Asian shares edged lower in early trade on Wednesday, while the Australian dollar and the offshore Chinese yuan slipped after Moody’s cut its sovereign credit rating on China. MSCI’s broadest index of Asia-Pacific shares outside Japan was down 0.1 percent despite modest gains on Wall Street overnight.
Japan’s Nikkei stock index was up 0.6 percent. The Aussie fell as much as 0.3 percent to $0.7455 while the yuan slipped to 6.8901 per U.S. dollar, 0.1 percent below late U.S. levels after Moody’s downgraded China to A1 from AA3.
Moody’s cited the growing leverage in China for the downgrade, and warned about slowing economic growth. China’s massive debt been at the centre of concerns among economists and Beijing in recent months, and has roiled global financial markets since late last year.
“The downgrade reflects Moody’s expectation that China’s financial strength will erode somewhat over the coming years, with economy-wide debt continuing to rise as potential growth slows,” Moody’s said in a statement.
Chinese authorities have stepped up regulatory curbs to defuse financial risks and cracked down on risky lending practises, with the central bank shifting toward more tighter policy. The U.S. dollar pulled away from recent 6-1/2 month lows, as the release of President Donald Trump’s budget proposal raised hopes that his administration’s policies would move forward.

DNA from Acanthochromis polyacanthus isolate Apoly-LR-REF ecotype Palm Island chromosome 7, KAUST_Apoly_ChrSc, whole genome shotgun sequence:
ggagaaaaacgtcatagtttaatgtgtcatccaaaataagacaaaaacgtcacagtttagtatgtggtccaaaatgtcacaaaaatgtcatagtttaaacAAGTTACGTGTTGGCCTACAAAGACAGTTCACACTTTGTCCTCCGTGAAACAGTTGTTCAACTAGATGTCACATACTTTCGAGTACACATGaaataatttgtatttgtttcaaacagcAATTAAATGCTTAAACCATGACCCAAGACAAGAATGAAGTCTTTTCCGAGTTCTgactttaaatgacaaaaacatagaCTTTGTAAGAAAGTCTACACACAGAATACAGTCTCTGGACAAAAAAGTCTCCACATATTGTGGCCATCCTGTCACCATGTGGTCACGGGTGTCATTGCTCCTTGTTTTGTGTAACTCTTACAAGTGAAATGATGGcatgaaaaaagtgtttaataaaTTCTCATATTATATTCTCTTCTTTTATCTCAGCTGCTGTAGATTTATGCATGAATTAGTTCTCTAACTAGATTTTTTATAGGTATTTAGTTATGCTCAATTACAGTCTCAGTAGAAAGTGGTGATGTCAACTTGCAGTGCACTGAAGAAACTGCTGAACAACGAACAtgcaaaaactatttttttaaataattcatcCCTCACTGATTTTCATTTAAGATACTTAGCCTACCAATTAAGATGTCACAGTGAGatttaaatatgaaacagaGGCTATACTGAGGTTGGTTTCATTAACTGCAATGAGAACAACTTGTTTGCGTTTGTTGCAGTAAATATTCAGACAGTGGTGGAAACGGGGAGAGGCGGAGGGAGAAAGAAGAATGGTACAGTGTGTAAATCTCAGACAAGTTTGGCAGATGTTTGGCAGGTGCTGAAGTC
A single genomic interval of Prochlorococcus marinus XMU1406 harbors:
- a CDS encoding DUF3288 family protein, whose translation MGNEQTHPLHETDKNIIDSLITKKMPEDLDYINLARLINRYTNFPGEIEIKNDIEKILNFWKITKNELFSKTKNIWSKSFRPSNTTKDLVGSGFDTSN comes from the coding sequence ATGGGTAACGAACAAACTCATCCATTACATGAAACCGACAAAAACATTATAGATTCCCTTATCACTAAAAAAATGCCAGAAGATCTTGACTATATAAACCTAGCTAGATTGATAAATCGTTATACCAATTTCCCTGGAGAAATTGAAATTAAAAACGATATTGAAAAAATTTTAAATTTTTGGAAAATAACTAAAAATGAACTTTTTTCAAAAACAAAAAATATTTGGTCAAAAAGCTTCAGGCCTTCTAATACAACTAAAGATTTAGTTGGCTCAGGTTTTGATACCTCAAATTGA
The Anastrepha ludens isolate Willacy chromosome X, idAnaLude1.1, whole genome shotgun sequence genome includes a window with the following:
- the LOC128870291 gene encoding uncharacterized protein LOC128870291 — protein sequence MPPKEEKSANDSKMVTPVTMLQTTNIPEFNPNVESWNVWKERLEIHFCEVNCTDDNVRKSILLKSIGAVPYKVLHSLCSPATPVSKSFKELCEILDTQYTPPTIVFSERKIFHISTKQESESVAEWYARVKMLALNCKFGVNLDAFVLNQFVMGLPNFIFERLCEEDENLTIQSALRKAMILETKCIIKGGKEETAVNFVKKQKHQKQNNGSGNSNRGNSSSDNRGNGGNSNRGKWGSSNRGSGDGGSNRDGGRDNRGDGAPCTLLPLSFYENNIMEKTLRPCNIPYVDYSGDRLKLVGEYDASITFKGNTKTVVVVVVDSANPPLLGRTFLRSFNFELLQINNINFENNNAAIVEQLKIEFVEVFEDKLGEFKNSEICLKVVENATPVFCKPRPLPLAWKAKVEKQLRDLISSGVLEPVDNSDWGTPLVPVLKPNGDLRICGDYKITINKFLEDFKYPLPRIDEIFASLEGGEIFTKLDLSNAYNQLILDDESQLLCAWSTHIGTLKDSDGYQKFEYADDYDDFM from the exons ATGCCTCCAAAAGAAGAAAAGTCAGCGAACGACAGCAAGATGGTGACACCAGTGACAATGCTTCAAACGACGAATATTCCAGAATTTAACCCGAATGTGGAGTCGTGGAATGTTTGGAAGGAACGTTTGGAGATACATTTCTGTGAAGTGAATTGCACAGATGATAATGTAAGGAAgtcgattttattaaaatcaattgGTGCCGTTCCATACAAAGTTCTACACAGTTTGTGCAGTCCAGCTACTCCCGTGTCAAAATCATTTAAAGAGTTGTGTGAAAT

Trump’s first full budget plan calls for an increase in military and infrastructure spending but also cuts in areas including healthcare and food assistance. U.S. Treasury Secretary Steven Mnuchin said he hoped to get tax reform passed this year, though this would not happen by August.
“Of course we’re not really sure of the details of the budget plan, and what form it will finally take, but it has given the market the perception that everything is moving forward again, after recent distractions such as ‘Russia-gate’,” said Mitsuo Imaizumi, Tokyo-based chief foreign-exchange strategist for Daiwa Securities.
Political turmoil following Trump’s recent firing of FBI Director James Comey, who was overseeing an investigation into possible links between the president’s election campaign team and Russia, had raised fears that his administration’s promised tax reform and fiscal stimulus would be derailed.
“Expectations that the Fed will hike next month are also supporting the dollar. Though a hike is not a done deal, it is still widely expected,” Imaizumi said. Investors awaited the minutes of the Fed’s latest policy meeting, scheduled to be released at 1800 GMT later on Wednesday.
The dollar index, which tracks the greenback against a basket of six major rivals, was steady on the day at 97.346 , pulling away from its lowest levels since November plumbed earlier this week.
The dollar added 0.1 percent to 111.84 yen, while the euro was steady on the day at $1.1185.
Oil prices edged down after rising in the previous session on expectations of an extension to OPEC-led supply cuts. That offset an impact from a White House proposal to gradually sell half of U.S. petroleum reserves.
U.S. crude was down 0.1 percent on the day at $51.44. Spot gold edged up slightly to $1,251.09 an ounce.